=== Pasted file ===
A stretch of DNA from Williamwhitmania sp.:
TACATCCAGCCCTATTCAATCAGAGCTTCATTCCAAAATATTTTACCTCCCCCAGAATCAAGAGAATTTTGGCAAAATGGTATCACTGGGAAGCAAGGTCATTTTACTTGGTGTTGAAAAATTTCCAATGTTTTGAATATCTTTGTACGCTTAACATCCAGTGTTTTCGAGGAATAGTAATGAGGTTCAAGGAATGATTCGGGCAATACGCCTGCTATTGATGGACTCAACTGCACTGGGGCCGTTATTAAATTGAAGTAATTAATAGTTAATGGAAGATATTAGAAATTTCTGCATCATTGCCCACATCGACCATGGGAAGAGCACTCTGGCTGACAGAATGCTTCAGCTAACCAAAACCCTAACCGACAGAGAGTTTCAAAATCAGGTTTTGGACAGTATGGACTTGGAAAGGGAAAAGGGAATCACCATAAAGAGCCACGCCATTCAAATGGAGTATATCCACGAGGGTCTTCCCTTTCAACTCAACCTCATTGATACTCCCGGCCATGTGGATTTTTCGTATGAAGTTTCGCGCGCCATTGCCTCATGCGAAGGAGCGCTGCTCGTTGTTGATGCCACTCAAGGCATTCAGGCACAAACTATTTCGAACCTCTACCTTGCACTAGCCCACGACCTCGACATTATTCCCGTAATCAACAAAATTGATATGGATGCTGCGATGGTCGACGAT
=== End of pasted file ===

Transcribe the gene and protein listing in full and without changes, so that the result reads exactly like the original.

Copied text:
A stretch of DNA from Williamwhitmania sp.:
TACATCCAGCCCTATTCAATCAGAGCTTCATTCCAAAATATTTTACCTCCCCCAGAATCAAGAGAATTTTGGCAAAATGGTATCACTGGGAAGCAAGGTCATTTTACTTGGTGTTGAAAAATTTCCAATGTTTTGAATATCTTTGTACGCTTAACATCCAGTGTTTTCGAGGAATAGTAATGAGGTTCAAGGAATGATTCGGGCAATACGCCTGCTATTGATGGACTCAACTGCACTGGGGCCGTTATTAAATTGAAGTAATTAATAGTTAATGGAAGATATTAGAAATTTCTGCATCATTGCCCACATCGACCATGGGAAGAGCACTCTGGCTGACAGAATGCTTCAGCTAACCAAAACCCTAACCGACAGAGAGTTTCAAAATCAGGTTTTGGACAGTATGGACTTGGAAAGGGAAAAGGGAATCACCATAAAGAGCCACGCCATTCAAATGGAGTATATCCACGAGGGTCTTCCCTTTCAACTCAACCTCATTGATACTCCCGGCCATGTGGATTTTTCGTATGAAGTTTCGCGCGCCATTGCCTCATGCGAAGGAGCGCTGCTCGTTGTTGATGCCACTCAAGGCATTCAGGCACAAACTATTTCGAACCTCTACCTTGCACTAGCCCACGACCTCGACATTATTCCCGTAATCAACAAAATTGATATGGATGCTGCGATGGTCGACGAT